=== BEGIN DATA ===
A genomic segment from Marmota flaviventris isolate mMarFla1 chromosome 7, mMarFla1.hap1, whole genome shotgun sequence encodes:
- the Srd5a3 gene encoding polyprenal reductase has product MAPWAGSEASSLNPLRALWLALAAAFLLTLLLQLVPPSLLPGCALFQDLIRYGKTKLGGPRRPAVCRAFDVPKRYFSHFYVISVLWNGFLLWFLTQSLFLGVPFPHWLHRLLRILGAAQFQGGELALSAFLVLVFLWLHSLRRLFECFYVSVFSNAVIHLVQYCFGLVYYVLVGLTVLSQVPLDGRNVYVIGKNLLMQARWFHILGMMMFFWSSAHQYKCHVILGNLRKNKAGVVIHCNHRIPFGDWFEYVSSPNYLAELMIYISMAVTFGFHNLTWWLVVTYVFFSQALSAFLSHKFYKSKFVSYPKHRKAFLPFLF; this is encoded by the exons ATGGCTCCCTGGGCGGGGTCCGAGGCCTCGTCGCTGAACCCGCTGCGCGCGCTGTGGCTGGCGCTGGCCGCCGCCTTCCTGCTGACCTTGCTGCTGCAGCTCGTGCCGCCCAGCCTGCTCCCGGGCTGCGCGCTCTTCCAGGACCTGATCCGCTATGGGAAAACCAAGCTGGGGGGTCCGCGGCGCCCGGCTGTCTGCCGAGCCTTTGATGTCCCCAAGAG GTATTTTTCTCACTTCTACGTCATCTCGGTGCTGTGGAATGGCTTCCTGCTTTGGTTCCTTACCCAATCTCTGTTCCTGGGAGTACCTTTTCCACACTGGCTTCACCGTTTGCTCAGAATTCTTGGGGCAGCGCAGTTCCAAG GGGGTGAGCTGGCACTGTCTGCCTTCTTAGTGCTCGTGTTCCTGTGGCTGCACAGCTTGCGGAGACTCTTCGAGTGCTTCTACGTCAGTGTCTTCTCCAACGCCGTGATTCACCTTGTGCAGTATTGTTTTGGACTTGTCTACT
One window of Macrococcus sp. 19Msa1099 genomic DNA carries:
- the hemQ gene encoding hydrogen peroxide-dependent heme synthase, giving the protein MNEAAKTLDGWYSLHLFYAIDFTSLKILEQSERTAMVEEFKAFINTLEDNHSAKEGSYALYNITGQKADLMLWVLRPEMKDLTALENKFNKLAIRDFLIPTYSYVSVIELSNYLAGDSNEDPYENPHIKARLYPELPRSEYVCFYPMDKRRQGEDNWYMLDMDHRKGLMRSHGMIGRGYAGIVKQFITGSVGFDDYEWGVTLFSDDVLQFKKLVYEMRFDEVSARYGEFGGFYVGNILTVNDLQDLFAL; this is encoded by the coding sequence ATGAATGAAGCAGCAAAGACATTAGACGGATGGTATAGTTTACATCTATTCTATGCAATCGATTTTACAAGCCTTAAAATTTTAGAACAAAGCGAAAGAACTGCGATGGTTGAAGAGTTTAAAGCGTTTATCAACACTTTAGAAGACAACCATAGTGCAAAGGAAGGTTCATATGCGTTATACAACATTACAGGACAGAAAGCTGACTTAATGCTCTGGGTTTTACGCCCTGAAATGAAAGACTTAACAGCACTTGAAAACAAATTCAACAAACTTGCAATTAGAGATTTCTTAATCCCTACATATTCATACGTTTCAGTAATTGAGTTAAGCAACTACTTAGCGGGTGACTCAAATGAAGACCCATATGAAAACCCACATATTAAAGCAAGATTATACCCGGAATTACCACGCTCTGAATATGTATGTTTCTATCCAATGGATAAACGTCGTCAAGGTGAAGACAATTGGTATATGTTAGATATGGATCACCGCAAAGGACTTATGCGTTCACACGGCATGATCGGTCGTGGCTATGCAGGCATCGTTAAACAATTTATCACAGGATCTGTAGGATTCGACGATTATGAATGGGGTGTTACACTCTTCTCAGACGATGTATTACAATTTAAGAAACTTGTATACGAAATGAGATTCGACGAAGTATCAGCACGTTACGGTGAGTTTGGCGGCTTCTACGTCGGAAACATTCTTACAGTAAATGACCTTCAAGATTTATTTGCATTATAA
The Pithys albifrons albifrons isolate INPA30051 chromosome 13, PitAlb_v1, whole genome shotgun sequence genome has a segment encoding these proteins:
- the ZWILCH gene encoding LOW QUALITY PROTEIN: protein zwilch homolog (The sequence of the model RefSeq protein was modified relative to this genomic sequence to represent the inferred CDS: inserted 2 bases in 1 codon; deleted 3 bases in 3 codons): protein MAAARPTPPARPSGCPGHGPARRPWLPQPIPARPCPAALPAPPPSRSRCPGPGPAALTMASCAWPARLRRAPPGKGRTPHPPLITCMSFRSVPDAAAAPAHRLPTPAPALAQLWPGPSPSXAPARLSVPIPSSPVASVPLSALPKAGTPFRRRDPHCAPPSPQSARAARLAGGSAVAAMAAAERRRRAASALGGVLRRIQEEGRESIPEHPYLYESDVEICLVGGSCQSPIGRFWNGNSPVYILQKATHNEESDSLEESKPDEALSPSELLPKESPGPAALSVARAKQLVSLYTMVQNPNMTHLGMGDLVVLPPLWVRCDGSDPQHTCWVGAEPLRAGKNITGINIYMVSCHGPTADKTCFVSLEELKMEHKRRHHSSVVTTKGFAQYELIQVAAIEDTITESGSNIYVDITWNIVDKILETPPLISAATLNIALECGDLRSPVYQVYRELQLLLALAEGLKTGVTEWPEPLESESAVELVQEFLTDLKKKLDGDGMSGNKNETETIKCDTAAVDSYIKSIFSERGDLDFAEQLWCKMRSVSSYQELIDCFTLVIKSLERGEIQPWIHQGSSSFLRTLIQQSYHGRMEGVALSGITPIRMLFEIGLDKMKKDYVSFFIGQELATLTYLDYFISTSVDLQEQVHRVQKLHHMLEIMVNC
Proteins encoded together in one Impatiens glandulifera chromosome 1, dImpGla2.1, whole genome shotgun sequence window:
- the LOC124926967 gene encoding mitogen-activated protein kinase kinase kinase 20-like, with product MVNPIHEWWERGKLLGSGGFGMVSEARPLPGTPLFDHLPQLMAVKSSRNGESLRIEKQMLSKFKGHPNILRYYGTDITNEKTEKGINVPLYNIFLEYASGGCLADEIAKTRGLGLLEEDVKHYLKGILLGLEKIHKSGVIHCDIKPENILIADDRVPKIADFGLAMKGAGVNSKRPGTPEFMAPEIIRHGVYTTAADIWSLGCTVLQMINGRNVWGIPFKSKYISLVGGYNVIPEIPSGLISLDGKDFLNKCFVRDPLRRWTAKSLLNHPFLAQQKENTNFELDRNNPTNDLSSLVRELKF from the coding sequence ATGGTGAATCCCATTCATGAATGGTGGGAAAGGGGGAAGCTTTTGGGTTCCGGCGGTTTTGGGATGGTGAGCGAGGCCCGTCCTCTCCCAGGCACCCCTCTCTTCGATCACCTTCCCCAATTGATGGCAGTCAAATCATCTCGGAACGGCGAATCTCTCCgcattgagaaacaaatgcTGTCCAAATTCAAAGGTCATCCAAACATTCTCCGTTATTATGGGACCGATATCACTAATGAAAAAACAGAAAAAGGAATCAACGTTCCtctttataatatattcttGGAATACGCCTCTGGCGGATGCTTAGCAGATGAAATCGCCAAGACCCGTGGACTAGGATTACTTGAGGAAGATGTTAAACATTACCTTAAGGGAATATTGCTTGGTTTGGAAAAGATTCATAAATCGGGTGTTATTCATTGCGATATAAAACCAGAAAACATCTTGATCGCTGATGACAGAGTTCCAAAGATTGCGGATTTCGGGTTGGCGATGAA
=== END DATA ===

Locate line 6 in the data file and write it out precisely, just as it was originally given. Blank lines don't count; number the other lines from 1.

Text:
- the ZWILCH gene encoding LOW QUALITY PROTEIN: protein zwilch homolog (The sequence of the model RefSeq protein was modified relative to this genomic sequence to represent the inferred CDS: inserted 2 bases in 1 codon; deleted 3 bases in 3 codons): protein MAAARPTPPARPSGCPGHGPARRPWLPQPIPARPCPAALPAPPPSRSRCPGPGPAALTMASCAWPARLRRAPPGKGRTPHPPLITCMSFRSVPDAAAAPAHRLPTPAPALAQLWPGPSPSXAPARLSVPIPSSPVASVPLSALPKAGTPFRRRDPHCAPPSPQSARAARLAGGSAVAAMAAAERRRRAASALGGVLRRIQEEGRESIPEHPYLYESDVEICLVGGSCQSPIGRFWNGNSPVYILQKATHNEESDSLEESKPDEALSPSELLPKESPGPAALSVARAKQLVSLYTMVQNPNMTHLGMGDLVVLPPLWVRCDGSDPQHTCWVGAEPLRAGKNITGINIYMVSCHGPTADKTCFVSLEELKMEHKRRHHSSVVTTKGFAQYELIQVAAIEDTITESGSNIYVDITWNIVDKILETPPLISAATLNIALECGDLRSPVYQVYRELQLLLALAEGLKTGVTEWPEPLESESAVELVQEFLTDLKKKLDGDGMSGNKNETETIKCDTAAVDSYIKSIFSERGDLDFAEQLWCKMRSVSSYQELIDCFTLVIKSLERGEIQPWIHQGSSSFLRTLIQQSYHGRMEGVALSGITPIRMLFEIGLDKMKKDYVSFFIGQELATLTYLDYFISTSVDLQEQVHRVQKLHHMLEIMVNC